Lithium batteries have been steadily dropping in prices in recent years thanks to more efficient manufacturing processes and the global transition to electric mobility. Along with a boost in the popularity of vehicle camping, partially amplified by the pandemic, an explosion of portable power banks are now available on the market from various manufacturers. From the smallest pocket-sized USB chargers to massive backup solar generators that can power an RV or even a home, there is one out there for every purpose. Regardless of what kind of electrical system you have in your camper, just about anyone can benefit from a standalone portable power bank. Unless you use it to power your entire camper’s electrical system, the category sweet spot of these products seems to be right around the 500Wh capacity range. They are affordable enough that just about anyone can own one, small and light enough that you can carry it with you everywhere you go, and powerful enough to run pretty much anything you would want to use in your day-to-day life.

One of the great things about using a portable battery bank versus just charging directly from your camper’s electrical system is that if you happen to completely deplete the charge from a long day’s use, you are not at any risk of severely affecting your day-to-day living in the camper. Your fridge will still keep your food cold and fresh, your lights will stay on once it gets dark and if you can take it with you anywhere you can find an AC outlet and top it off in a matter of a few hours. This is especially great if you are boondocking somewhere in the wilderness but are within driving distance to a city or small town with a coffee shop, you can pop in there, get a cup of coffee, do some work on your laptop and drive back to camp with a full power bank.

The most common use for these portable battery banks is to charge personal electronic devices. That is more or less what the manufacturers had in mind when they designed these. That is why there are always plenty of USB ports, some have wireless charging pads and most have a sinewave inverter to convert battery power to clean alternating current. However, we have found these things to be useful in many other ways. Here are just some ways that I find myself using our portable bank that you might not think about and I wanted to share them with you.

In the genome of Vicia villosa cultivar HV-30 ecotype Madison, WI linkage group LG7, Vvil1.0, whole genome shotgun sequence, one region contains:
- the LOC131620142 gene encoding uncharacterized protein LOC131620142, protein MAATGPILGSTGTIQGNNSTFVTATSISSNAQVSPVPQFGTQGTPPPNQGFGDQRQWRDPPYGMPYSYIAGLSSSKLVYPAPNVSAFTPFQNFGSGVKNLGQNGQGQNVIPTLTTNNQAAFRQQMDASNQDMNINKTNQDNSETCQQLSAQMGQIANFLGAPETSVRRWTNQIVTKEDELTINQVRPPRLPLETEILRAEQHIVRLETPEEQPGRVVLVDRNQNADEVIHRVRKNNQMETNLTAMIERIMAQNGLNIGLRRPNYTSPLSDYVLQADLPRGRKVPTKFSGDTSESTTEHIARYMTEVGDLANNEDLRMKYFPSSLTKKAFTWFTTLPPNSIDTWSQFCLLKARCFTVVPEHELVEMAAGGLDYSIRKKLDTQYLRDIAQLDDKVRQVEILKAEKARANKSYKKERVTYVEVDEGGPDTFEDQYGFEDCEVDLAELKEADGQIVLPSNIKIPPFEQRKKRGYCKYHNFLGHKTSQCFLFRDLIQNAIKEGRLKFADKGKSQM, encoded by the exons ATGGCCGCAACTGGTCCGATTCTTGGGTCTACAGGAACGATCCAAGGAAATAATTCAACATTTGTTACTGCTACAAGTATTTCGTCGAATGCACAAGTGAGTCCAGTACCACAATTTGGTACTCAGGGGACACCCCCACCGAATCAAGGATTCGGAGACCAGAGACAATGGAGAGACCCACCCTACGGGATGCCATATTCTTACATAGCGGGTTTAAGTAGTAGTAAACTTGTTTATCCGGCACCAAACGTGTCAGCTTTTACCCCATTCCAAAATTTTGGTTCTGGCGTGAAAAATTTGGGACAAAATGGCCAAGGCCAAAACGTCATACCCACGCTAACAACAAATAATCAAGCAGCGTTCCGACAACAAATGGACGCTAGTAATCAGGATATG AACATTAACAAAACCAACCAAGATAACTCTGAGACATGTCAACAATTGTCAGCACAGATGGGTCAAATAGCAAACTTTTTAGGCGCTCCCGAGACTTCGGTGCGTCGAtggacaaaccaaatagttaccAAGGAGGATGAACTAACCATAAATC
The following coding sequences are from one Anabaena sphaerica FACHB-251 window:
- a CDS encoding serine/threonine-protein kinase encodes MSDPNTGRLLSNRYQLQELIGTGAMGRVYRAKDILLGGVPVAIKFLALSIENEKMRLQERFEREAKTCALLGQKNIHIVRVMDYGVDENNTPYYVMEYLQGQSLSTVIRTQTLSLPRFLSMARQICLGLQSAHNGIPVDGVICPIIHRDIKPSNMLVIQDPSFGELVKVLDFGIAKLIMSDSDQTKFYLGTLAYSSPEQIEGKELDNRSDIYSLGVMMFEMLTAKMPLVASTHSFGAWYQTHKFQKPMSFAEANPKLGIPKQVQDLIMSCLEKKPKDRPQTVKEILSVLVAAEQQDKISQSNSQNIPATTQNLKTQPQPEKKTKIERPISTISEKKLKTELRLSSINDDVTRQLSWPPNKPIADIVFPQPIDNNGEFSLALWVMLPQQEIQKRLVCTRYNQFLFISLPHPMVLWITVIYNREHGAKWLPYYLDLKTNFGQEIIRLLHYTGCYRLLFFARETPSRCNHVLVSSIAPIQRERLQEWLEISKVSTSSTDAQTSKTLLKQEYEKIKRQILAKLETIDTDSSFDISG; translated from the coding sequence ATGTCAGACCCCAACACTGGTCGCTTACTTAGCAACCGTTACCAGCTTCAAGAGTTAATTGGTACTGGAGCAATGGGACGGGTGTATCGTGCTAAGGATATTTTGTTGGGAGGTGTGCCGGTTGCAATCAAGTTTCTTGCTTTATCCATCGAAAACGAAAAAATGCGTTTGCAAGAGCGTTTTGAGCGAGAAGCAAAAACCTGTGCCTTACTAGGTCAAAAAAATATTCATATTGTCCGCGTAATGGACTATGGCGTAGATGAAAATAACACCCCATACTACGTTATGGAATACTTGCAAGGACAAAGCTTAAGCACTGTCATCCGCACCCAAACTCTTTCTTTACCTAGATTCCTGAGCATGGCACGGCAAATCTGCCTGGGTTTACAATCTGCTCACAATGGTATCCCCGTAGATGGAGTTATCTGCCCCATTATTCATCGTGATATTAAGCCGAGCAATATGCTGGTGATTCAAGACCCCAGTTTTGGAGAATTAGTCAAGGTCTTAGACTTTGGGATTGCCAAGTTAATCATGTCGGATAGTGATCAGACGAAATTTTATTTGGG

1. Charge your power tools

    Having portable power that can last a whole day of work opens up the possibility of getting untethered from the vehicle or a wall outlet so you can really be free to work from anywhere. The obvious type of work that many people do is with a laptop computer. However, you can also use this battery bank to charge power tools for any kind of carpentry or construction project. I am often using my Milwaukee M18 drill around the van and having a second battery nearby and charging is always a good idea so your project doesn’t grind to a halt when the first battery dies.

  2. Pump water out of a lake or river

    We are often camped next to a river or a lake when it is possible. Although we usually don’t use the water for drinking, we often use it for washing. Washing dishes, washing ourselves, and sometimes even washing the car. We’ve done it so much that we have put together a little 12-volt portable submersible water pump with a long pickup hose that can be dipped into a body of water. On the other side, we can connect another hose with a sprayer nozzle to use practically unlimited amounts of water for whatever kind of washing we needed. It feels like a luxury when you are boondocking to be able to use water frivolously. Be mindful of the environmental factors and don’t use soaps or chemicals of any kind if possible. If you must, carry the water in buckets to be away from the water source to the minimum required distance and use only biodegradable soaps.

  3. Run your fridge from anywhere